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Liverpool churches proud of their Eurovision link with Ukraine

15 May 2023

Alamy

Ukraine’s national colours surround Loreen, who performed the winning entry, Tattoo, in the Eurovision Song Contest in Liverpool on Saturday

Ukraine’s national colours surround Loreen, who performed the winning entry, Tattoo, in the Eurovision Song Contest in Liverpool on Saturday

CHURCH doors were thrown open and buildings were lit up as part of Liverpool’s show of solidarity with Ukraine last week, as the city hosted the Eurovision Song Contest on behalf of Ukraine.

Liverpool Parish Church and Liverpool Cathedral hosted ecumenical peace vigils in the week leading up to the Eurovision final, as part of an initiative, Imagine Peace, organised by the Methodist Church and the Salvation Army.

Volunteers conducted prayer walks around city landmarks throughout the week, and, on Wednesday evening, the city’s RC Metropolitan Cathedral hosted an ecumenical service.

The Church Times columnist Paul Vallely was in Liverpool for the final (Comment, 12 May), and said that there was a “definite sense of it being done on behalf of Ukraine: it wasn’t Liverpool taking it over, but Liverpool being a kind of surrogate for Ukraine”. Many of the revellers who had arrived in the city for Eurovision had incorporated the Ukrainian flag into their outfits, he said.

“I think Liverpool turned into a little Ukraine,” said the Revd Dr Taras Khomych, a Ukrainian RC priest in Liverpool and a lecturer in theology at Liverpool Hope University. “Ukrainians feel this, and they are proud about this. We are delighted to see all these flags; it is very warming to see all of this happening,” he said in an interview with Premier Christian Radio on Saturday.

The Rector of Liverpool, Canon Crispin Pailing, said: “This was about Ukraine, but also about how we can work together as an international community. This is a unifying event that has brought together many nations, and that’s a great thing, and a privilege for Liverpool to host.”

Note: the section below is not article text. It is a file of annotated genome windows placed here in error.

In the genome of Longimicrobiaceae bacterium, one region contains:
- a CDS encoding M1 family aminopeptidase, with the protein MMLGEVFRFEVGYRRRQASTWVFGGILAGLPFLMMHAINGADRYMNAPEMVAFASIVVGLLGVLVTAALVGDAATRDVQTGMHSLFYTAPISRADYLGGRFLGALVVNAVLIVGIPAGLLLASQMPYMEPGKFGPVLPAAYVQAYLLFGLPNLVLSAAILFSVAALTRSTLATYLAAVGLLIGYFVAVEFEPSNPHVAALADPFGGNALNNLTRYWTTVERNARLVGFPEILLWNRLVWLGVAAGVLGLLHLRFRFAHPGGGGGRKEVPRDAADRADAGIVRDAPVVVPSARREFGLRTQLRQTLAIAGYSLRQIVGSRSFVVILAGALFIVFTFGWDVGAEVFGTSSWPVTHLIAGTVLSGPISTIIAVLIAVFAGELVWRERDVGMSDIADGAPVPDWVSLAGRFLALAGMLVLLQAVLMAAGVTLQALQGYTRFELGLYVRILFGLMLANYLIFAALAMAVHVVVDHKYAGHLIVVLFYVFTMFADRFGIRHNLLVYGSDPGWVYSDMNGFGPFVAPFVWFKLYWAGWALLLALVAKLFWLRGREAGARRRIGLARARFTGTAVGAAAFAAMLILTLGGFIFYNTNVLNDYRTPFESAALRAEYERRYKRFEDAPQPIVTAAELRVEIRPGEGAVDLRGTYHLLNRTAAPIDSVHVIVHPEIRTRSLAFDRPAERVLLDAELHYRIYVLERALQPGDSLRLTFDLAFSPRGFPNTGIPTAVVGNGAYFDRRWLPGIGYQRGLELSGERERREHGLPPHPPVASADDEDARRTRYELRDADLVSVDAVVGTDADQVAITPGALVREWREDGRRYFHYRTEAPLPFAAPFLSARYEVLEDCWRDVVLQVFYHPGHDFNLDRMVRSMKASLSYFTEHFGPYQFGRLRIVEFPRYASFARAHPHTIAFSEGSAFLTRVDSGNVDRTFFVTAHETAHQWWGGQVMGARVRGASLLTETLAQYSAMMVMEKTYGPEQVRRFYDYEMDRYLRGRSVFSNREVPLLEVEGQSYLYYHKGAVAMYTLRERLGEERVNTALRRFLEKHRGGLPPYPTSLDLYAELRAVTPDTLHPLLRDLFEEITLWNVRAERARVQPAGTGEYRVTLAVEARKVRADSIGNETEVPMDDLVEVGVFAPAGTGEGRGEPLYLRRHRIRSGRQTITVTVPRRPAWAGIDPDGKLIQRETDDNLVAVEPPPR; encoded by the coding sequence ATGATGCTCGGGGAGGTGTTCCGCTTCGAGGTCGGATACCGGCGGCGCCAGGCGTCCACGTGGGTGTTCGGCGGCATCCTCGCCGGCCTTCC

Crispin PailingThe Ukrainian Minister for Culture, Oleksandr Tkachenko (left, seated), loses a game of chess to a local champion who is a Ukrainian teenager, Marek Korsinsky, watched by Canon Pailing (right, standing); Halyna Horyhorenko; the Ukrainian Ambassador, Vadym Prystaiko; and others. Even two inflatable songbirds appear to take an interest

The Eurovision Village, sited next to the church, was an “amazing experience”, Canon Pailing said, and provided a fantastic opportunity for visitors and locals to learn about Ukrainian history and culture.

“The whole of the UK has been at the forefront of the international response to the war in Ukraine. Liverpool has played its part, and has welcomed Ukrainian people fleeing the war, as we have in our church community; and Eurovision drew together that sense of hospitality and welcome that has been ongoing for the past 15 months.”

On Saturday, the day of the final, Canon Pailing hosted politicians and cultural representatives from the UK and Ukraine, including Ukraine’s ambassador to the UK, Vadym Prystaiko; the UK Minister for Sport, Tourism, Heritage and Civil Society, Stuart Andrew MP; the Ukrainian Minister for Culture, Oleksandr Tkachenko; and his deputy, Halyna Hryhorenko.

In honour of Ukraine’s passion for the game, the church had set up opportunities for members of the public to play chess. During the visit, Mr Tkachenko participated in game of chess against Marek Korsinsky, a Ukrainian teenager who lives in Liverpool.

Two large inflatable nightingales, the national bird of Ukraine, were installed at the church and helped to draw visitors to the site. The birds were part of a series of 12 around the city, each decorated with motifs in homage to different regions of Ukraine.

Liverpool Cathedral, meanwhile, hosted a video installation by the Ukrainian artist Katya Buchatsk, tracing a journey from Izyum, a city in the east of Ukraine, to Merseyside, representing the experiences of those who were forced to flee the war.

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